As consumers continue to move towards clicks rather than bricks to get their Christmas shopping done easily and efficiently, e-commerce is becoming increasingly essential for retailers during the festive trading period. This year, online shopping spend in December is set to breach the £10 billion mark for the first time ever. Bearing this in mind, making sure their site can handle any surge in seasonal demand is crucial for retailers over the next few weeks. Slow loading times, page timeouts and site outages could make that vital difference between a sale and an abandoned shopping cart.
Yet it is not only e-commerce sites that need to be resilient. Our research has found that 49% of mobile device users plan to search and shop for gifts online using their smartphones and tablets this year; but over a third (37%) of them will abandon their search and shop elsewhere if the site fails to load within three seconds. As a result, retailers not only need to make sure that their e-commerce site is up to scratch, but that their mobile apps and m-commerce sites are able to cope with the increased strain on them. Those who offer the most usable features, along with the fastest, most consistent performance across e-commerce and m-commerce platforms, will emerge as the clear winners this Christmas.
So what basic measures can retailers take to optimise the performance of their online shopping platforms and reduce the risks of losing out to the competition? Here are some suggestions:
Understand your key new features: New website features are prone to bugs and can introduce performance problems. As a result, any such new features should be a key focus for performance testing, automated tests and coverage tests to catch these problems early on.
Prioritise key application transactions: Functionality, such as adding items to the shopping cart and checking delivery costs, are fundamental to an ecommerce store; so it is in these areas that performance matters the most. Businesses should keep close watch on the impact that site performance has on conversion and shopping cart abandonment rates to gain a real understanding of the business impact.
Know your key customers: Online retailers need to treat key customers as VIPs. They need to know where they are and which networks they are on; which web browsers and devices they access the site from; and whether they’re using the website, mobile site or mobile app. This knowledge will enable them to ensure tests around critical users and platforms are ramped up during peaks in seasonal demand.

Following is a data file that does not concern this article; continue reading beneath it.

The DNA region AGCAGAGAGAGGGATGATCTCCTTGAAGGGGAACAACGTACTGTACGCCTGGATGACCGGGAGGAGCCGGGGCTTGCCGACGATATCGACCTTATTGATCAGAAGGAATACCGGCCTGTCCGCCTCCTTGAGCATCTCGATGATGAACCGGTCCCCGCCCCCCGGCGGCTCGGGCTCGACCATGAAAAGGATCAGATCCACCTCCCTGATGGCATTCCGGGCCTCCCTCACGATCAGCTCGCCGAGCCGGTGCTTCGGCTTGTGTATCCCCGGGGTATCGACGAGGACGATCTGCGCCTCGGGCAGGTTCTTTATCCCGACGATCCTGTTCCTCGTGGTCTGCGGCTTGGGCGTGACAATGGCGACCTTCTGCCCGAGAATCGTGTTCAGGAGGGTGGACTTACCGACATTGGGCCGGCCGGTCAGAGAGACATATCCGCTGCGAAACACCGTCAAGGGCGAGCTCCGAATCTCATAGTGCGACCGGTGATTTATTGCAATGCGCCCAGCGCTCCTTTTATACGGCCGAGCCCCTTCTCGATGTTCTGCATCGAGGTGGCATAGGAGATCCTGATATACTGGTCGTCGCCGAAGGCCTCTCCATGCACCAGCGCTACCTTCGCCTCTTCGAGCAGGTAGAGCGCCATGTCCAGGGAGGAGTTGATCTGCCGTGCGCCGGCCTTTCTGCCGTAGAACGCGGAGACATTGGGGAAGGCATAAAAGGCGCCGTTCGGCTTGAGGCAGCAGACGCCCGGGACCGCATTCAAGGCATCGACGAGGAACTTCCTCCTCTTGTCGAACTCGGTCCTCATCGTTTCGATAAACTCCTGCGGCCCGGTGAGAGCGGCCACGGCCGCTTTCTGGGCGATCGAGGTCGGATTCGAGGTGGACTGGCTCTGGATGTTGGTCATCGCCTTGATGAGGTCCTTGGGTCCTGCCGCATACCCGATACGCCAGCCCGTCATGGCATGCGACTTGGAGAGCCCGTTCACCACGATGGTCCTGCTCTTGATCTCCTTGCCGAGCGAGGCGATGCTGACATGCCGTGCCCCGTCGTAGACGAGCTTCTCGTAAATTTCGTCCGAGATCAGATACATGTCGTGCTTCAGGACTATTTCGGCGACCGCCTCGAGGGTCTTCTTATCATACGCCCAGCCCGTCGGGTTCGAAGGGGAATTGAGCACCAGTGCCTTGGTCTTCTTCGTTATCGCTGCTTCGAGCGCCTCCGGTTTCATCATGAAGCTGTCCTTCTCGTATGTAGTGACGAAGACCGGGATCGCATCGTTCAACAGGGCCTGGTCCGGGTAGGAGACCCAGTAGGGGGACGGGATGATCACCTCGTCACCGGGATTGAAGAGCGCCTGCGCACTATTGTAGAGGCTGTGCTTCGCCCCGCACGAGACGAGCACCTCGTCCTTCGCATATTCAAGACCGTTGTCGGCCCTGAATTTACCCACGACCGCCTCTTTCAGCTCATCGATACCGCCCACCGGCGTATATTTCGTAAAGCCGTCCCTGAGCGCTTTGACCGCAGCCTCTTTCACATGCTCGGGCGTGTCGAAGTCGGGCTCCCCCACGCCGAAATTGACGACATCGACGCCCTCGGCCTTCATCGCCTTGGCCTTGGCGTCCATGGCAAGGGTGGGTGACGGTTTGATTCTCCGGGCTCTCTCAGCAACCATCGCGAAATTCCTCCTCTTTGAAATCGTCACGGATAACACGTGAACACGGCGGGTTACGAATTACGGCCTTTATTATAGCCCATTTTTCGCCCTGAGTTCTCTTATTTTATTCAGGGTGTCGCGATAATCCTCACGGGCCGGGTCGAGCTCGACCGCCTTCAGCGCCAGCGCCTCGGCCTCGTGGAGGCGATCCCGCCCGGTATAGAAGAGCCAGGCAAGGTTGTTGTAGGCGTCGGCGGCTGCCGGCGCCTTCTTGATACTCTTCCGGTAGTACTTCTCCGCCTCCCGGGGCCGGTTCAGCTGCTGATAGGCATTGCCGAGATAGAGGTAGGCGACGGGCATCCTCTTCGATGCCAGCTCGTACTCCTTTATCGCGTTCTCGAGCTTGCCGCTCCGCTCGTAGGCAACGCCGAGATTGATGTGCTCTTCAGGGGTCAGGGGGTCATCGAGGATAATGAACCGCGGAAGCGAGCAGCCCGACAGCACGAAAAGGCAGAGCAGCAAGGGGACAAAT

Identify third-party functionality: Problems with third-party services that are supported on an e-commerce website, such as social media links and ad-servers, could cause slowdowns or even a total site failure. As such, retailers need to have a clear picture of which services are supporting their site and how they are impacting performance.
Play the long game: Although a site may be able to handle a short peak in demand, withstanding a constant high load over a long period of time is another matter entirely. Resource leaks, misconfigured caches and undersized infrastructure can all lead to regular site crashes, which can have a devastating impact on ecommerce revenues. Concurrency testing is essential in identifying the issues that contribute to these problems.
Of course, retailers don’t have unlimited resources with which to optimise performance across every device, every function and for every shopper. As a result, it is crucial to set the bar at where the biggest opportunities for revenue increase and business benefits lie; particularly in preparation for key seasonal trading periods. For example, reducing a five second response time by 30% on an app that is used by half of mobile shoppers will have a fairly dramatic impact on revenues. However, reducing a one second response time by the same measure on a less popular app that is used by just 2% of users is likely to be a less wise investment. As with anything; planning ecommerce site optimisation needs to be a carefully thought through process with a clear business objective in sight.
It seems inevitable that the importance of e-commerce will continue to grow for modern retailers, so learning to handle these seasonal peaks in demand is becoming just as essential as remembering to open the doors on the high street store at the start of the day. A website failure equates to a closure of the business, which can only amount to lost sales opportunities. Keeping this in mind, retailers need to be sure they have taken all the necessary steps to remove the risk of a technology failure leaving a bad taste in their mouth this Christmas; so that they can be sure to wake up with more than a lump of coal in their stocking.